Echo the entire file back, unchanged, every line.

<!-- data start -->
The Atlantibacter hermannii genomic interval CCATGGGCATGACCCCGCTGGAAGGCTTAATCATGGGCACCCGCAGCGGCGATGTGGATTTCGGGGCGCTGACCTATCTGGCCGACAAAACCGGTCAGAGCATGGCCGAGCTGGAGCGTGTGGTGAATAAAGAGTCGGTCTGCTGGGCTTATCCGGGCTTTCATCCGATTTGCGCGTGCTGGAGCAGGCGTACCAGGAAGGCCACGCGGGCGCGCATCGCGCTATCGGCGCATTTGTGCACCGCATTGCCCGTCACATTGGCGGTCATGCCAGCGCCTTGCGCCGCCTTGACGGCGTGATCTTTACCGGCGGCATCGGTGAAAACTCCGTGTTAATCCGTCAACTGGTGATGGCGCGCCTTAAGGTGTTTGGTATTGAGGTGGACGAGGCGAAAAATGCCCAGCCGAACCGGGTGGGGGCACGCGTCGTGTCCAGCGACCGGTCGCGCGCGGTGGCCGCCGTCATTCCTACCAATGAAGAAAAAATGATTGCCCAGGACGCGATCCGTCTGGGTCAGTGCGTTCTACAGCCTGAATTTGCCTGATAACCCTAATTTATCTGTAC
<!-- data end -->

The Atlantibacter hermannii genomic interval CCATGGGCATGACCCCGCTGGAAGGCTTAATCATGGGCACCCGCAGCGGCGATGTGGATTTCGGGGCGCTGACCTATCTGGCCGACAAAACCGGTCAGAGCATGGCCGAGCTGGAGCGTGTGGTGAATAAAGAGTCGGTCTGCTGGGCTTATCCGGGCTTTCATCCGATTTGCGCGTGCTGGAGCAGGCGTACCAGGAAGGCCACGCGGGCGCGCATCGCGCTATCGGCGCATTTGTGCACCGCATTGCCCGTCACATTGGCGGTCATGCCAGCGCCTTGCGCCGCCTTGACGGCGTGATCTTTACCGGCGGCATCGGTGAAAACTCCGTGTTAATCCGTCAACTGGTGATGGCGCGCCTTAAGGTGTTTGGTATTGAGGTGGACGAGGCGAAAAATGCCCAGCCGAACCGGGTGGGGGCACGCGTCGTGTCCAGCGACCGGTCGCGCGCGGTGGCCGCCGTCATTCCTACCAATGAAGAAAAAATGATTGCCCAGGACGCGATCCGTCTGGGTCAGTGCGTTCTACAGCCTGAATTTGCCTGATAACCCTAATTTATCTGTAC